Volume 4 (2016-2017) Issue 3 Pages 585-600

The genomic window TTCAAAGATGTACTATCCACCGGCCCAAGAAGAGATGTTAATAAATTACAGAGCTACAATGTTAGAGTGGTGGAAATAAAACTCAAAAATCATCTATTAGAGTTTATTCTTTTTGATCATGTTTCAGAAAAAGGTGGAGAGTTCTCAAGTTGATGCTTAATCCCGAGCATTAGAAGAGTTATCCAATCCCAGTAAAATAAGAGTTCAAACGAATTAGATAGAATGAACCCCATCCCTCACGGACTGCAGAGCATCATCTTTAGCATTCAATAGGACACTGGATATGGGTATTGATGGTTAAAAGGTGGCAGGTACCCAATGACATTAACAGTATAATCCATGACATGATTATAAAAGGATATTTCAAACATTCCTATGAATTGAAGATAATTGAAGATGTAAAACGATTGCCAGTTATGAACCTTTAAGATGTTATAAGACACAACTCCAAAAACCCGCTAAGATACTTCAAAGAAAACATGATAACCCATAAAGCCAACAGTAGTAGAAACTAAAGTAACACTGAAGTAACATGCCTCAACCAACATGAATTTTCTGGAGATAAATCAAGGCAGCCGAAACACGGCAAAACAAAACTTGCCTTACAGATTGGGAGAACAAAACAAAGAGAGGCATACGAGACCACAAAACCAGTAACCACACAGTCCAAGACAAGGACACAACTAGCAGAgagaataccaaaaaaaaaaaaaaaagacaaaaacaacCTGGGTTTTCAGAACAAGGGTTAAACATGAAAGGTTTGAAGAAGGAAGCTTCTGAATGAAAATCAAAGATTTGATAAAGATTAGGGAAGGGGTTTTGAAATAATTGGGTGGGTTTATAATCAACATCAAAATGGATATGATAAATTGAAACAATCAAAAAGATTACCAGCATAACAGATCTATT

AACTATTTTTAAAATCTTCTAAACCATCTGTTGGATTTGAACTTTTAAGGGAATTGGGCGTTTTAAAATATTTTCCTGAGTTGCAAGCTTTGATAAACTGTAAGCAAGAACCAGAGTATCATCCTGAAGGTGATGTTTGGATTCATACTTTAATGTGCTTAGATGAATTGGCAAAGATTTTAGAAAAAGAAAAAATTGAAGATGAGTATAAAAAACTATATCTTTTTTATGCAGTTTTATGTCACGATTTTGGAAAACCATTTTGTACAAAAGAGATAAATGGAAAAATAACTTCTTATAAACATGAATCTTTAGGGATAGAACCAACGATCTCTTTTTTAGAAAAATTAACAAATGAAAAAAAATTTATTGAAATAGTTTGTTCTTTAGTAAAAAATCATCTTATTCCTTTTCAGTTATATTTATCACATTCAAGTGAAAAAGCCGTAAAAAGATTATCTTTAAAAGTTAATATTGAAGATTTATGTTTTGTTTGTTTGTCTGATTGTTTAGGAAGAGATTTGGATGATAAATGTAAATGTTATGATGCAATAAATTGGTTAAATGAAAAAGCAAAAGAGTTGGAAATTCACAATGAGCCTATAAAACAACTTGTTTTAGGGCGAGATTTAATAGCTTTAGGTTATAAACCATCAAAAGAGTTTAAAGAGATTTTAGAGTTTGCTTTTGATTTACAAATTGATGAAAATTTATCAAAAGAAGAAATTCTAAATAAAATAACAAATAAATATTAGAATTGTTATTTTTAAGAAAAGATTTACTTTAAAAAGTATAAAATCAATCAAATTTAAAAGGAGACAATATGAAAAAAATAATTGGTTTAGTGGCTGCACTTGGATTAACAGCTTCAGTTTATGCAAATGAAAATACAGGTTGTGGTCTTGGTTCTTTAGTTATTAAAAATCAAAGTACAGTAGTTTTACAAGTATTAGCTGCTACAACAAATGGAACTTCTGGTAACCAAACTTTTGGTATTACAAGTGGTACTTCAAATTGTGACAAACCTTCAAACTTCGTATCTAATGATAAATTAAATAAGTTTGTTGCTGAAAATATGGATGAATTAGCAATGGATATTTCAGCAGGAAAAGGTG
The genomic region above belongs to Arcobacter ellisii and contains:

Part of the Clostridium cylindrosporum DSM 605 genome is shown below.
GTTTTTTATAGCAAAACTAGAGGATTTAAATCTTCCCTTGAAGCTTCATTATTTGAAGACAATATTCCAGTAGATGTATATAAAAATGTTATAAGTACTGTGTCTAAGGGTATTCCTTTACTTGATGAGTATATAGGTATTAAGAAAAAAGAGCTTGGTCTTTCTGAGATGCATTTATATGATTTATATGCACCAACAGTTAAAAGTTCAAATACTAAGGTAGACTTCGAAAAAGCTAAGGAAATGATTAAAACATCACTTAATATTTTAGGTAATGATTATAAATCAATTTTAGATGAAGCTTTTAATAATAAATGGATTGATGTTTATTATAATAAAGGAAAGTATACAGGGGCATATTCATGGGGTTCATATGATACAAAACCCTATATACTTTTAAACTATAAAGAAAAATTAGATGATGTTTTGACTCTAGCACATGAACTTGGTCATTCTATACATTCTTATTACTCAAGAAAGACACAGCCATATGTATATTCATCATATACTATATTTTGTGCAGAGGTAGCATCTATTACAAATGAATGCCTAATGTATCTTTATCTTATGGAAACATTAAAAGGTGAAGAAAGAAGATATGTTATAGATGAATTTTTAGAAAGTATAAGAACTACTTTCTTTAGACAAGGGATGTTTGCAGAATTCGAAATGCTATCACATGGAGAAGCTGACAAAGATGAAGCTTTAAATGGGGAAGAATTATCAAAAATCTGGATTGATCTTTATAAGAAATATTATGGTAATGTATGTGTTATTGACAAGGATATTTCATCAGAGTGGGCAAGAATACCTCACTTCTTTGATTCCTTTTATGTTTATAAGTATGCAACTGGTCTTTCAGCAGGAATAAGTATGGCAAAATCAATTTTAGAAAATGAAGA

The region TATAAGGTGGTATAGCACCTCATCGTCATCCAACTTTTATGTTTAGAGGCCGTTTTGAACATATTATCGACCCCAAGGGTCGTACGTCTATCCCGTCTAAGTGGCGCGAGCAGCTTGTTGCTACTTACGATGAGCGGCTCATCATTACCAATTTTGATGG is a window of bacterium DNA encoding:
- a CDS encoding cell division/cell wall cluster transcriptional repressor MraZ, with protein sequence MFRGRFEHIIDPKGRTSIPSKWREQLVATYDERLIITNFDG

Although online purchases still make up only a small share of individuals’ purchases, they increasingly represent an alternative to in-store purchases. This alternative seems even more valuable in sparsely populated areas with poorer access to shops. Online purchases may smooth out spatial constraints on access to tangible goods. The efficiency hypothesis postulates that people with low accessibility tend to buy more online. This study examines this hypothesis. The aim is to check whether online purchasing is more developed in suburban areas and whether online purchasing practices for the inhabitants of such areas are a way of overcoming their poor access to shops. Our results show quite different patterns between suburban and urban households. The efficiency hypothesis is partially validated.